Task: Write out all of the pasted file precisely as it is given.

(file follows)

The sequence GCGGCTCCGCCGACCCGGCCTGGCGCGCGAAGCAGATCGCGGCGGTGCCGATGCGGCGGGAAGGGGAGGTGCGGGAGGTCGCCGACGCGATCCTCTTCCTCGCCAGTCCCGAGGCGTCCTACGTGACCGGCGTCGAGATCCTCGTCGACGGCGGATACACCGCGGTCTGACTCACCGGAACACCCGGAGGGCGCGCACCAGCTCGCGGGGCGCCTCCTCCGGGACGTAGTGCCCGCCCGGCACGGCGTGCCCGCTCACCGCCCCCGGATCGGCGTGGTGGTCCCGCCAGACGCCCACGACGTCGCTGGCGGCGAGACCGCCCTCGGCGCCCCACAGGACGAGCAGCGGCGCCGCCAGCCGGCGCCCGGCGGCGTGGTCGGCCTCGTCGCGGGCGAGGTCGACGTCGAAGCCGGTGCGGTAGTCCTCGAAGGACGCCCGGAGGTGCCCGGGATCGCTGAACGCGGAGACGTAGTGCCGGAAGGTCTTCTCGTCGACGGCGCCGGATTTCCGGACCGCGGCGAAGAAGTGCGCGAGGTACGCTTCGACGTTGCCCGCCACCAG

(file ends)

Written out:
The sequence GCGGCTCCGCCGACCCGGCCTGGCGCGCGAAGCAGATCGCGGCGGTGCCGATGCGGCGGGAAGGGGAGGTGCGGGAGGTCGCCGACGCGATCCTCTTCCTCGCCAGTCCCGAGGCGTCCTACGTGACCGGCGTCGAGATCCTCGTCGACGGCGGATACACCGCGGTCTGACTCACCGGAACACCCGGAGGGCGCGCACCAGCTCGCGGGGCGCCTCCTCCGGGACGTAGTGCCCGCCCGGCACGGCGTGCCCGCTCACCGCCCCCGGATCGGCGTGGTGGTCCCGCCAGACGCCCACGACGTCGCTGGCGGCGAGACCGCCCTCGGCGCCCCACAGGACGAGCAGCGGCGCCGCCAGCCGGCGCCCGGCGGCGTGGTCGGCCTCGTCGCGGGCGAGGTCGACGTCGAAGCCGGTGCGGTAGTCCTCGAAGGACGCCCGGAGGTGCCCGGGATCGCTGAACGCGGAGACGTAGTGCCGGAAGGTCTTCTCGTCGACGGCGCCGGATTTCCGGACCGCGGCGAAGAAGTGCGCGAGGTACGCTTCGACGTTGCCCGCCACCAG